In this concise, beautifully illustrated book, the authors introduce the reader to the basic science of medical bacteriology and relate this to clinical practice. By integrating the text with over 270 full-colour diagrams and selected photomicrographs, the book explains the essentials of bacterial infection, and it also provides the basis for logical diagnostic and management strategies, including the use of antibiotics.
Following introductory chapters on the nature, structure and function of bacteria, diagnostic methods and antibiotic use, the principles are then applied to each organ system. Here relevant aspects of epidemiology, pathogenesis, diagnosis, treatment and public health are covered. There are chapters on infection is a modern society, including the immuncompromised patient, and infection control in the hospital and community.
In the context of new problem-based curricula, this book will be welcomed especially by medical students, trainee physicians and microbiologists, laboratory biomedical scientists and nurses working in infection control.
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Normal Ranges and Conversion of Units
1 Structure and Function of Bacteria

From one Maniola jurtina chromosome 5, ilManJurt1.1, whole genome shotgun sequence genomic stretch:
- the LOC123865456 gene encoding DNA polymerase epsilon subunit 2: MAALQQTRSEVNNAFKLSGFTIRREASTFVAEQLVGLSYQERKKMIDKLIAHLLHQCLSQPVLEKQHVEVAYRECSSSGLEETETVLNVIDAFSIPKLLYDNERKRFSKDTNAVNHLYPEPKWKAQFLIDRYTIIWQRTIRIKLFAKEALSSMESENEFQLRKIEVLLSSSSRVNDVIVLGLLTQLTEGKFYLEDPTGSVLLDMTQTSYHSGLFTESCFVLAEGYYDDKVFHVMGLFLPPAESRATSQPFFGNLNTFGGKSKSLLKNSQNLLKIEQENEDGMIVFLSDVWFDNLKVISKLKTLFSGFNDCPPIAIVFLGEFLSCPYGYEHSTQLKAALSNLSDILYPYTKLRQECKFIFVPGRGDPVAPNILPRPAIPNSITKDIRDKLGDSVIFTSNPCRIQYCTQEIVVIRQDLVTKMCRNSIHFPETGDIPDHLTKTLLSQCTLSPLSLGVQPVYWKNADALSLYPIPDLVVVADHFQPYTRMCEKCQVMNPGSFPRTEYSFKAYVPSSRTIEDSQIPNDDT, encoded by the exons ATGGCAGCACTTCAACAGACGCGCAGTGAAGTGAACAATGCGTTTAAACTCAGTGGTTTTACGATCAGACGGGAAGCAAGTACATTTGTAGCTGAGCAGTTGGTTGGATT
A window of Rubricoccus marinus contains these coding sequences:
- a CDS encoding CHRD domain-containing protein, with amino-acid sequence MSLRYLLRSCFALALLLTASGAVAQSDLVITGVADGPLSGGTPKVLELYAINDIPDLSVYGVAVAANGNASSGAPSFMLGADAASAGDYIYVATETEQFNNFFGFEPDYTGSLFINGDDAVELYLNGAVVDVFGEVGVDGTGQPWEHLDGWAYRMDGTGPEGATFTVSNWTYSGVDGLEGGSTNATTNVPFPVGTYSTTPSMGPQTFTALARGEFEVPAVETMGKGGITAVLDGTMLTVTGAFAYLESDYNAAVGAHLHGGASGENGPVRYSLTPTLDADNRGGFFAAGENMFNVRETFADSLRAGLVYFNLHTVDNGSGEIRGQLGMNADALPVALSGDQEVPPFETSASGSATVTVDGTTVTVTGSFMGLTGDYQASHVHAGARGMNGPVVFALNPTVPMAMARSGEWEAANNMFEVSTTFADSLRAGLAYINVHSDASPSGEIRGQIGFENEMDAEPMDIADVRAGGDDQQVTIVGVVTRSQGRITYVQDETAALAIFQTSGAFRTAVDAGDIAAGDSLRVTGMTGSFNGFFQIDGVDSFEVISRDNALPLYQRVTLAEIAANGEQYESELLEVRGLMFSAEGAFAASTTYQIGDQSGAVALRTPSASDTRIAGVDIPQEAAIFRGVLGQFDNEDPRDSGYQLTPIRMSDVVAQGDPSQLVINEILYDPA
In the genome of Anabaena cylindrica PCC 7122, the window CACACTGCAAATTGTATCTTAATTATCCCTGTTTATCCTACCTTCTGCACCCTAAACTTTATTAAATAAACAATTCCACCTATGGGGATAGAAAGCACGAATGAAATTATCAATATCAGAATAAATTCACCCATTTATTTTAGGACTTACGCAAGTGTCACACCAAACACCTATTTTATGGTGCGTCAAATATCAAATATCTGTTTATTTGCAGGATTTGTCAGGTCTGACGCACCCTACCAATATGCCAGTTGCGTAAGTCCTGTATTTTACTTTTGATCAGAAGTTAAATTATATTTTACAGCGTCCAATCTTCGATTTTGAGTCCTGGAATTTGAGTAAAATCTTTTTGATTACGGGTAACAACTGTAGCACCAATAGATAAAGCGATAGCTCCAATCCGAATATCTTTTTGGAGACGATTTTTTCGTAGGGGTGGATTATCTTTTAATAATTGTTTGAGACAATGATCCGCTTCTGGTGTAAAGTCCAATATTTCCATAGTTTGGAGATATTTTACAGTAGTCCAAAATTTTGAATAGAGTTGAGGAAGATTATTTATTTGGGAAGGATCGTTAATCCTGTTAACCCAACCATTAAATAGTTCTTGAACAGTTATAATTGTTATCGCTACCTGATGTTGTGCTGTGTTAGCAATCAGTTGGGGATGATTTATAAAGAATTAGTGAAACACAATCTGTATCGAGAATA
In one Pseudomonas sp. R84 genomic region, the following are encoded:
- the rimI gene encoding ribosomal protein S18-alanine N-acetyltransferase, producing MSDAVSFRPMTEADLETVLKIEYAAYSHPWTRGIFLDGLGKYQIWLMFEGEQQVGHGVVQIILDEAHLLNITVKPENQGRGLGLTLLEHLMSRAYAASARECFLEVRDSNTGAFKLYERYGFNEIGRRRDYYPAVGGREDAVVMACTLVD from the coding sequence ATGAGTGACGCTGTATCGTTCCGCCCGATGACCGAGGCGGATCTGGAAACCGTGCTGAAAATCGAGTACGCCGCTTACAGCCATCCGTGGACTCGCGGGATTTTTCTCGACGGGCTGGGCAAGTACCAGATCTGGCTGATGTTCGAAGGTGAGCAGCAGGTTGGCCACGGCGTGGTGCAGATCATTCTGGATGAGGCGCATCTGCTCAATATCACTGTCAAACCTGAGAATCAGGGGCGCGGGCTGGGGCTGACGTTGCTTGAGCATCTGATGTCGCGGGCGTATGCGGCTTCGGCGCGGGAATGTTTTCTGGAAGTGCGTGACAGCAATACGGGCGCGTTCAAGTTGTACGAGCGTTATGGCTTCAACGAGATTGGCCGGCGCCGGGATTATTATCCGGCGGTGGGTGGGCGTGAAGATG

2 How Bacteria Cause Disease
3 Characterization of Bacteria from Clinical Specimens
4 Use of Antibiotics
Bacteraemia and Endocarditis
9 Infections of the Central Nervous System
10 Infections of the Eye
11 Infections of the Urinary Tract
12 Infections of the Genital Systems
13 Infections of the Skin Soft Tissues Joints and Bone
14 Infections in a Modern Society
15 Control of Infection in the Hospital and the Community
6 Infections of the Alimentary Canal
7 Infections of the Respiratory Tract
Other editions - View all
abscess acid activity acute agents aminoglycoside amoxycillin anaerobes antibiotics antibodies antigen bacteraemia bacteria bacterium Benzylpenicillin binding bladder Blood agar blood cultures brain cause cell wall cellulitis chlamydia chronic ciprofloxacin clindamycin clinical Clostridium co-amoxiclav coagulase-negative staphylococci coliforms colonized considered contaminated cytokine cytoplasmic diagnosis diarrhoea disease dose endocarditis England Journal enterococci enzyme Escherichia coli example fever Flucloxacillin fluid gentamicin gram stain gram-negative gram-positive group A streptococcus Haemophilus influenzae hospital hourly i.v. identified immune important incubation infection control inoculated isolated Journal of Medicine laboratory legionella Listeria liver lung macrophages membrane meningitis meningococcal metronidazole mg/L MRSA mycobacteria Neisseria neutrophils normal flora occur oral organisms pathogens patient penicillin Peptide peritonitis pneumococcus produce protein Pseudomonas aeruginosa renal resistant respiratory result Salmonella sepsis septic shown skin specimen Staphylococcus aureus Streptococcus pneumoniae swab tissue toxin tract treatment tuberculosis urethra urine usually vaccine vaginal valve vancomycin virus viruses